Looking for History, A pictorial Walk on Main Street, Lynchburg Virginia
Lynchburg, just another Southern university town?
Lynchburg Virginia is actually just another small town in the South that is searching for an identity and a path for it's future growth.
It's even a little funny, when you think about it, but many of the local residents have kept their head in the sand over just what Lynchburg is today.
You see Lynchburg is the home of a major university; Liberty University.
I really don't need to get into this fact too far other than to say that this popular university has tens of thousands of students, that attend the school on site, along with probably just as many that study through the school's excellent online study and degree programs.
So, if you stand back and take an unbiased view of Lynchburg today, it's a "College Town", pure and simple. It's quite noticeable that the town's population, is split essentially into two factions; the locals, and the young university student body.
This phenomenal growth of Liberty University over the past several decades has sparked a lot of growth in construction; of roads, of apartments, of homes, of restaurants, and all of the other support industries that a young and active population demands.
This growth has sparked changes that, although good for the immediate economy, can be destructive to some of those things that make a small town an enchanting place to live.
The Academy of Arts
Absence does make the Heart grow Fonder
Lynchburg is also my hometown.
I haven’t actually lived here, in Lynchburg Virginia, for over twenty years, but I do have family there and a few remaining friends who are still kicking around.
So naturally, I end up traveling back to town a couple of times each year to; see my family, recharge my batteries as a Southern boy, and honestly, to just go see the remaining memories of my childhood.
The interesting thing is that ver the past twenty plus years, and after moving further and further away from these roots of mine, I have found that my personal perspective on the town, it's history and it’s people has evolved.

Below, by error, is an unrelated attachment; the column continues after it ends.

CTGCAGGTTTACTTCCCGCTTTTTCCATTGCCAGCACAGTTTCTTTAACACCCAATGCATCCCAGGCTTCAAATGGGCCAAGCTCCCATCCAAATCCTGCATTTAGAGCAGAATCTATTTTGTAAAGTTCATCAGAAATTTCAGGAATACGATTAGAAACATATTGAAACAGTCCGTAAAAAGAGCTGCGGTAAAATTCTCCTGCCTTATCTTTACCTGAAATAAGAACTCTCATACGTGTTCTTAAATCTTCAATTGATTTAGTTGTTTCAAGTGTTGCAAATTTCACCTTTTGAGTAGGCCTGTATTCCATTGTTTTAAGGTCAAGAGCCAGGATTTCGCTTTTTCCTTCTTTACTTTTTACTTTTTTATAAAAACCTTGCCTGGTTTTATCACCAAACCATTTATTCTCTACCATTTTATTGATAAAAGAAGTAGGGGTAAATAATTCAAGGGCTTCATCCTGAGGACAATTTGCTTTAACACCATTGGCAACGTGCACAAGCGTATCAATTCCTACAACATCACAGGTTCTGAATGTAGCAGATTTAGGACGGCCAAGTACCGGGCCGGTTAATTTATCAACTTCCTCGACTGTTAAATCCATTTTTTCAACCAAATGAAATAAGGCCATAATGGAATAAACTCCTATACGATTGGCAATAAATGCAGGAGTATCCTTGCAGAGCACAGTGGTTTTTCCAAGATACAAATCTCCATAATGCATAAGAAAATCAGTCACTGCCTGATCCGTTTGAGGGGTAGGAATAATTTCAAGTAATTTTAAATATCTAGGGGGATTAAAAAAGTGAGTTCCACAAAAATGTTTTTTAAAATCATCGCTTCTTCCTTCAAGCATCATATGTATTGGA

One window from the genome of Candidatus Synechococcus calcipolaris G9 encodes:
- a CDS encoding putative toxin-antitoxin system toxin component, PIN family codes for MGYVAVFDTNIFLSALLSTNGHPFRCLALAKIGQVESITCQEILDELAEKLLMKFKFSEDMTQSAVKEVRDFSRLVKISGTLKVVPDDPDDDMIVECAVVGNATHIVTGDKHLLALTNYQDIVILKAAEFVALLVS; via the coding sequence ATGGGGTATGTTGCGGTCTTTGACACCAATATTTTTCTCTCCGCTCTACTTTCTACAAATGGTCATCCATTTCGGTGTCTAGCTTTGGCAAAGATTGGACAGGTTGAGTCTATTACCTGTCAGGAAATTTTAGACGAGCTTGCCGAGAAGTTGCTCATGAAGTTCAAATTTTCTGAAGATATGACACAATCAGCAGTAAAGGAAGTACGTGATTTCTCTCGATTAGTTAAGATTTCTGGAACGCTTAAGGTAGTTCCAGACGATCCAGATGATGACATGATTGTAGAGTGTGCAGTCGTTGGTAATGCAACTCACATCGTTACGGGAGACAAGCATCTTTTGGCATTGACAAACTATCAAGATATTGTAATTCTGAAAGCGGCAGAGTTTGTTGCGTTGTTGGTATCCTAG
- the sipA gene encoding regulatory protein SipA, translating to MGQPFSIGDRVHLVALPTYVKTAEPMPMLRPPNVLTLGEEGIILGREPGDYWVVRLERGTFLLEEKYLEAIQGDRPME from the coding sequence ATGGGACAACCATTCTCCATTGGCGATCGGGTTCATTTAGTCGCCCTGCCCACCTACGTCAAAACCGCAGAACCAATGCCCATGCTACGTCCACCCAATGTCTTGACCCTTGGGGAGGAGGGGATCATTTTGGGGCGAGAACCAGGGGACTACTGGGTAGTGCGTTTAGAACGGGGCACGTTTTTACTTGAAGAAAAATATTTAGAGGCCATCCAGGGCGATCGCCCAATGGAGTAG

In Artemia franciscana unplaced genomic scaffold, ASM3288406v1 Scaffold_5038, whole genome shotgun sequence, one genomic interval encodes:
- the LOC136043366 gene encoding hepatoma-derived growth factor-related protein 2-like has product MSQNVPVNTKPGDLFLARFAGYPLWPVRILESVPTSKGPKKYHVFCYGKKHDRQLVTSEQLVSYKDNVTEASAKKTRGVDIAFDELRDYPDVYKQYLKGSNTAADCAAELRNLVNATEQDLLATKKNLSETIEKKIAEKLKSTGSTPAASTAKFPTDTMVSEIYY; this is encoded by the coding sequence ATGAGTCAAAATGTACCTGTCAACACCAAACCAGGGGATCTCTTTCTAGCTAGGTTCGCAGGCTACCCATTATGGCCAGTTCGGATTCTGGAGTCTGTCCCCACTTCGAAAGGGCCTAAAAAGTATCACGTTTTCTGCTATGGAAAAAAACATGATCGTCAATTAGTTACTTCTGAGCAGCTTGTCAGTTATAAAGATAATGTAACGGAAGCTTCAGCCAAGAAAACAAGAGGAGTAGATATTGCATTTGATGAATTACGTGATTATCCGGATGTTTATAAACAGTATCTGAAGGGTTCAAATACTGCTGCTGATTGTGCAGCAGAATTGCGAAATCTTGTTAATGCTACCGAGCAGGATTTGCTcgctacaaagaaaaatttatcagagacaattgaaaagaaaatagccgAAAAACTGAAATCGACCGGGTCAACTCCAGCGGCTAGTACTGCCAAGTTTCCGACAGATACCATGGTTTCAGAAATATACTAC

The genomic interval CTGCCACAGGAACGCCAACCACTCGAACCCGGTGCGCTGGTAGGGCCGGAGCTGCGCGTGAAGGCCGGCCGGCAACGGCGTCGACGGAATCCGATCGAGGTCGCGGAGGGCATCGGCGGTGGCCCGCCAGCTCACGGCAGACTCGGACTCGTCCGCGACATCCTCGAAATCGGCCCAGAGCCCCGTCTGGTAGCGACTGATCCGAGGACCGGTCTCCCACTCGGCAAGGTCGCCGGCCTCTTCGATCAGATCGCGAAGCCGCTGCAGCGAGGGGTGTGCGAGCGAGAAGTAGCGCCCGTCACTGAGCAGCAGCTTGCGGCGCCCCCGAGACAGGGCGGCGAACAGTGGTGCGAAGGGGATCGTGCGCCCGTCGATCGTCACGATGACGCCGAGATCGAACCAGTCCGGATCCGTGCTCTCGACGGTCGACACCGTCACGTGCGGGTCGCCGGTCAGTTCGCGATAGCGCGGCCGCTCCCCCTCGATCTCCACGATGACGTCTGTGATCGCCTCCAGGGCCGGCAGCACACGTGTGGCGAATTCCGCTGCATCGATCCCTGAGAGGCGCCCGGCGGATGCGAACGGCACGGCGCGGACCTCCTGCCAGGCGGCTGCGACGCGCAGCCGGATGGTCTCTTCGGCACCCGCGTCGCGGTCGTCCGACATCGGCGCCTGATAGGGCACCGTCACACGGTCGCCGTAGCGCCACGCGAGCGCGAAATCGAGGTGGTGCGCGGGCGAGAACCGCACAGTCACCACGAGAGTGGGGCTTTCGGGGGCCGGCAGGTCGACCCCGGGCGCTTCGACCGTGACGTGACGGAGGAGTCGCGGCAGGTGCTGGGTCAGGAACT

This evolution has been more obvious to me, I guess, because I am rarely here and the changes are so visible to me, when I do make a return trip.
Circa 1865, Ninth and Main
Excellent Quality Camera
Planned Change versus Change for the sake of Change
And because I am rarely here, I am see some things, things I always felt were unique and even beautiful jewels unique to my old hometown that are disappearing with every visit I make.
Sure, in the eyes of the casual observer, some of these, what I would call jewels, are determined to be just; old buildings, or expensive facades, or cobblestone streets, or vibrant parks, or other such things whose useful life has been long over and need to be cleaned up or eliminated to allow for the future growth of the area.
But also, sad as it is to say, some of the missing and fading buildings and other sights, in this hometown of mine, are, or were in their own way, very unique and you would have thought they were also important enough to the area’s history to be worth preserving for posterity.
Oh, I’m sure there are some dedicated preservation committees and other groups who work very hard to preserve what is left of Lynchburg’s architectural uniqueness. And we should not only applaud them but give them our support, in their endeavors.
Of course, the problem with too many of the local residents who are going about their daily lives, are heedless of the changes, just don’t seem to pay a lot of attention to the subtle losses of their historic inheritance.
That is, unless the changes are harmful to them, personally.
Photography for Beginners Simple Guide
Things I love about my small Hometown
One of my old habits is, whenever I come back to town, I often take a day or two to explore sections of the old downtown and some of the surrounding areas, just looking to see what is new, what has disappeared and what is being repaired.
OK no, I may not be a resident, but I spent the first thirty or so years of my life growing up here and I do have a fondness for so many of the small things I feel should be around for others to enjoy, years from now.
I love the things that were built to last.
I love special architecture that someone took the time to design and build just for it’s uniqueness.
I love hand laid stones and walls of handmade bricks, built to do a job and also stand the test of time against the elements.
i love buildings, the beautiful and the ugly, that have stood against the vagaries of time, weather and politics and still stand on their firm foundations and say; “look at me”.
I loved riding the city bus to downtown theaters for the Saturday Matinees, old Westerns and Tarzan were my favorites. Those theaters are now gone.
I loved the occasional Sunday drive through the rich sections of town and my Dad saying "If you work hard, you can own a home like these, yourself!".